Last night I received a comment on my last post. This person used an alias and no contact info, indicating a wish to hide their identity. However, the content of the comment immediately and unmistakably identified this person as someone who once knew me. She/he laid down some old, familiar tunes that were rather less welcome than sudden and explosive diarrhea. Because I absolutely do not want to have anything to do with this person for the foreseeable future, I deleted that comment and posted one of my own saying that it was removed for reasons of gross incompetency–and that’s true too. People who are uneducated about protecting privacy on the internet certainly get to use it, despite putting themselves and others at risk, but they also get to deal with the consequences of that. This includes having their data mined, having online communications read by undesirables, getting worms and viruses–and having their comments removed.

I might be alone in this, but I treat blogs and personal websites like houses. I would never go into someone’s house and pick an argument with them, especially if I did not have all of the data, and especially if I had previously hurt that person in some way. Yet this commenter did, and that left me with a quandary of how to keep my blog-house a safe space for myself and my loved ones? At first I thought I would make the blog invitation only, and I even changed that setting and sent out some invitations to trusted friends. But over the course of the (remarkably rotten) day, I changed my mind. Like many people my age, I both jealously guard my privacy and wish to be open–in specific, chosen ways. I want it to be up to me, and not others.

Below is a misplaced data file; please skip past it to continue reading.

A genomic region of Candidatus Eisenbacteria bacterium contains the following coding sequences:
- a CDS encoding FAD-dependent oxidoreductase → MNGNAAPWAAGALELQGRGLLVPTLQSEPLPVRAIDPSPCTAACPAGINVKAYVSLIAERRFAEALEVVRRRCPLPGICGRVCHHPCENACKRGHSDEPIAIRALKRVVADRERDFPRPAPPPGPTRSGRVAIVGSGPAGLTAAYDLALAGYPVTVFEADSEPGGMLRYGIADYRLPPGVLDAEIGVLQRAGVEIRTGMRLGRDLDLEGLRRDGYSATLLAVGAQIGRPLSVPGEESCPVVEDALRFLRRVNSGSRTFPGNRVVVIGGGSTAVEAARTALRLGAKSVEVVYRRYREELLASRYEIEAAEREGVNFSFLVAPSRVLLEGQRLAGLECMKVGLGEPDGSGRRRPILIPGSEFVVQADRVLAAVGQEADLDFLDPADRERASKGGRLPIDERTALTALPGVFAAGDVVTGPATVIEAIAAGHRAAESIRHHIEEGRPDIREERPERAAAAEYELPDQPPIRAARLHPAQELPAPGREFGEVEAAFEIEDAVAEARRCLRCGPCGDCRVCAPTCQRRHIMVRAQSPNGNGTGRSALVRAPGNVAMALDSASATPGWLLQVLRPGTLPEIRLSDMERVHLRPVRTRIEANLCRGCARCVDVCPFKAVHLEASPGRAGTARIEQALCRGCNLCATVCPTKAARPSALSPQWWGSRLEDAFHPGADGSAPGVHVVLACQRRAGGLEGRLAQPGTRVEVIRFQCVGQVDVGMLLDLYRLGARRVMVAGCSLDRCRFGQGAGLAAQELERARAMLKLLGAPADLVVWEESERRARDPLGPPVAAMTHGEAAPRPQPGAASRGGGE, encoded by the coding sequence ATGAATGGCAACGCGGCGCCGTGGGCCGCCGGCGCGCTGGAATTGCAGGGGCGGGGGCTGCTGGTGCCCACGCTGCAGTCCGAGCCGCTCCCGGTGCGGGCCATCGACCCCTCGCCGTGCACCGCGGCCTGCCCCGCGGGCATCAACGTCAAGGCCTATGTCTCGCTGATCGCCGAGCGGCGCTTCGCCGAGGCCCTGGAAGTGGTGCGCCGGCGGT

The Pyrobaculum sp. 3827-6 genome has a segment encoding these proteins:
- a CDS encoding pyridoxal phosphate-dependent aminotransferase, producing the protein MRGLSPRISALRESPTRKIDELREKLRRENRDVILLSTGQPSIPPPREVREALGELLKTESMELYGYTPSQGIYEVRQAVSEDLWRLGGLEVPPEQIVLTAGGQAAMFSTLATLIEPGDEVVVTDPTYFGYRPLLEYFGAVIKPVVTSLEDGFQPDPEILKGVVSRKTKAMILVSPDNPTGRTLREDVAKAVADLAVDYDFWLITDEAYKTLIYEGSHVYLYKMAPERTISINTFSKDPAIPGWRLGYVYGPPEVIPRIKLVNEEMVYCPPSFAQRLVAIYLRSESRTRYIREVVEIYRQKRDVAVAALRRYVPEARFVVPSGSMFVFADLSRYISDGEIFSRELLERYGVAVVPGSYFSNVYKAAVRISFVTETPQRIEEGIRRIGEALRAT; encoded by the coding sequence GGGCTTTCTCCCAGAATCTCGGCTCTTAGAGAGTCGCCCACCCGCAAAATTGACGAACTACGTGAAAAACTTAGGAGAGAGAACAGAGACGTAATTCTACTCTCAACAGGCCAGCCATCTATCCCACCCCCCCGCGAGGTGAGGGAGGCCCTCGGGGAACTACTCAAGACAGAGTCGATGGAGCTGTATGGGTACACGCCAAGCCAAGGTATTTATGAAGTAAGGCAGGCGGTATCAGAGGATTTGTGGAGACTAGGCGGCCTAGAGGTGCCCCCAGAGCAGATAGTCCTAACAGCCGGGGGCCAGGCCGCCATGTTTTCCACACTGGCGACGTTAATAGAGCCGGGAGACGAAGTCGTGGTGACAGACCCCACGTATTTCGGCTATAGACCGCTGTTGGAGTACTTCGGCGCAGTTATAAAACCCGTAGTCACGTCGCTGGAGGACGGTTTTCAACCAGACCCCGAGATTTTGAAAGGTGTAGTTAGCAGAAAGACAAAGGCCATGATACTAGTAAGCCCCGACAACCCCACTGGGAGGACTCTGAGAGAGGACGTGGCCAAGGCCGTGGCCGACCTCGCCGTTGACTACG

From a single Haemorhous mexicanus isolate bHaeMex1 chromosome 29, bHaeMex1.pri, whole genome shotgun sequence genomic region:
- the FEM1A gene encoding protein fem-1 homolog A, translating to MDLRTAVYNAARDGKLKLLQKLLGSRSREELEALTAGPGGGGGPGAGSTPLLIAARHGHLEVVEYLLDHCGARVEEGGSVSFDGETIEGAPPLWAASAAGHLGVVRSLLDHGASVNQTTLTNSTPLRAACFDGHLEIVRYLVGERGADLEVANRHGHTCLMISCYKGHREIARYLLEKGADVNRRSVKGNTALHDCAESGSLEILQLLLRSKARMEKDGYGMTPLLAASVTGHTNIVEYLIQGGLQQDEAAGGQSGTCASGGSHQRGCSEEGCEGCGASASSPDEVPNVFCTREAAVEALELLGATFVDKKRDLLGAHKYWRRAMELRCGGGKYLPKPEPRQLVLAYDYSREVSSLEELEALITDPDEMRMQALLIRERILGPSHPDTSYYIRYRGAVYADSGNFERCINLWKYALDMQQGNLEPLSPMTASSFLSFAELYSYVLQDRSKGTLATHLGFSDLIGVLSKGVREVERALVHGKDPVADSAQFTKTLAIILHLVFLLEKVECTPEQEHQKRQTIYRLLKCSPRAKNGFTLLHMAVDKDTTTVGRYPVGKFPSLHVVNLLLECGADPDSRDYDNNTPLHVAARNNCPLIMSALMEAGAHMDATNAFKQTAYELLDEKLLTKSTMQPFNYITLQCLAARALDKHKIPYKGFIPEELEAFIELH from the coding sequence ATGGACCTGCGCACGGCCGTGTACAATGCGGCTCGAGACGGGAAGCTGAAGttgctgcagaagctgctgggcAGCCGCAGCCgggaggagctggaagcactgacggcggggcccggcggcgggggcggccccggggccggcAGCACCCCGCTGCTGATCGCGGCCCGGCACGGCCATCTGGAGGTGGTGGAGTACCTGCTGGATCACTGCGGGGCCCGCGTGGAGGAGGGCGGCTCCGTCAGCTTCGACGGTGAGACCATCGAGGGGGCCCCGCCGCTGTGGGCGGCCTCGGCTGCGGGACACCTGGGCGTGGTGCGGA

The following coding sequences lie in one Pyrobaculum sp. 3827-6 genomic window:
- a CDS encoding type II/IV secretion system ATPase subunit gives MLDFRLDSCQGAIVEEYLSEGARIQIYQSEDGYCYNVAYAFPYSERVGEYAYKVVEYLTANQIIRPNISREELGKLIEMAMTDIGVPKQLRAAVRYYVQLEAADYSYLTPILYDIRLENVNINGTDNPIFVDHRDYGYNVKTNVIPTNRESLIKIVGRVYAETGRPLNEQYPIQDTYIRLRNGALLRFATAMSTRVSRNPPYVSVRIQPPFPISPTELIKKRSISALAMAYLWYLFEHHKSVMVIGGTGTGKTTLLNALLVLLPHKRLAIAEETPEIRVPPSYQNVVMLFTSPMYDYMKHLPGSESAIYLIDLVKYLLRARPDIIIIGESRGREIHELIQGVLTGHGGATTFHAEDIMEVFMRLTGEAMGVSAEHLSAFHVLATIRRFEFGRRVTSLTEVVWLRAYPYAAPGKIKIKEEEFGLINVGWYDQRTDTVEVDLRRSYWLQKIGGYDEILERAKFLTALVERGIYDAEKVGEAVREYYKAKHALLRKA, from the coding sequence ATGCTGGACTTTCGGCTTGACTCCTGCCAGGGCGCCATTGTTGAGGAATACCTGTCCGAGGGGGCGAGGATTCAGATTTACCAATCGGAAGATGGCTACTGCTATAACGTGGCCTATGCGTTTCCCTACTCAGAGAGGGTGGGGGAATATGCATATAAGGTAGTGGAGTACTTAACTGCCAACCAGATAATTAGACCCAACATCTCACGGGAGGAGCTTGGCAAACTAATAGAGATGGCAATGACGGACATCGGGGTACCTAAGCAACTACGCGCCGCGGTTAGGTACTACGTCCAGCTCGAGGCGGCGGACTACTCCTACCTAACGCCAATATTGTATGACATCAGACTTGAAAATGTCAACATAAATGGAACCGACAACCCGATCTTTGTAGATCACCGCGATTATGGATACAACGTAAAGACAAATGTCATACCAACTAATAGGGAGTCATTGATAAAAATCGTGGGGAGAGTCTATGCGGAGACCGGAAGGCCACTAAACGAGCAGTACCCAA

So, I have decided to get rid of commenting and make the blog public. Nearly all the comments I ever got were negative/uninformed, so really the problem was commenting, not privacy as such.

I am trying to take this up again more seriously. I think it’s a pretty good practice, and it helps keep me honest. If I’m writing on here, although I never say, you can assume I’m writing for myself as well, and that is of course something I need to do more of.

I hope this new arrangement works out, and I hope that I pretty much never hear from that person again–not from animosity towards them, mind. My life is simply better without them in it.

Because privacy really does mean a lot to me, I won’t out them, either. I will, on the other hand, out Prof. Terry Shank of Marshall University. I have one final class to pass before I can graduate, and it met for the first time today. After the same lecture on “What is science?” that I’ve been listening to since the third grade, it was time for “lab”. “Lab” consisting of Prof. Shank putting on a movie and taking a nap. In his chair, right at the front of the classroom with everyone watching. When the movie was over and he woke up, he saw that one student had left–whether from boredom, an emergency, or sheer disgust with the spectacle, who knows. He then spoke sternly that “that behavior will not be tolerated” and that the student would not receive credit for today’s “lab”. He told us to pass it along to whoever it was that
left.

We all stared at each other in shock, and then left. “Class” was over.

If a professor smacked a student, called them a nasty word, or sexually harassed them, I would know who to report it to and I would feel fairly certain that appropriate action would be taken. In the face of this kind of neglect, however, what does one do? I’ve prepared letters for both the deans of his and my own college. I can’t decide whether to send them now, or to wait for him to fall asleep again and attach pictures. I’ll sleep on it.

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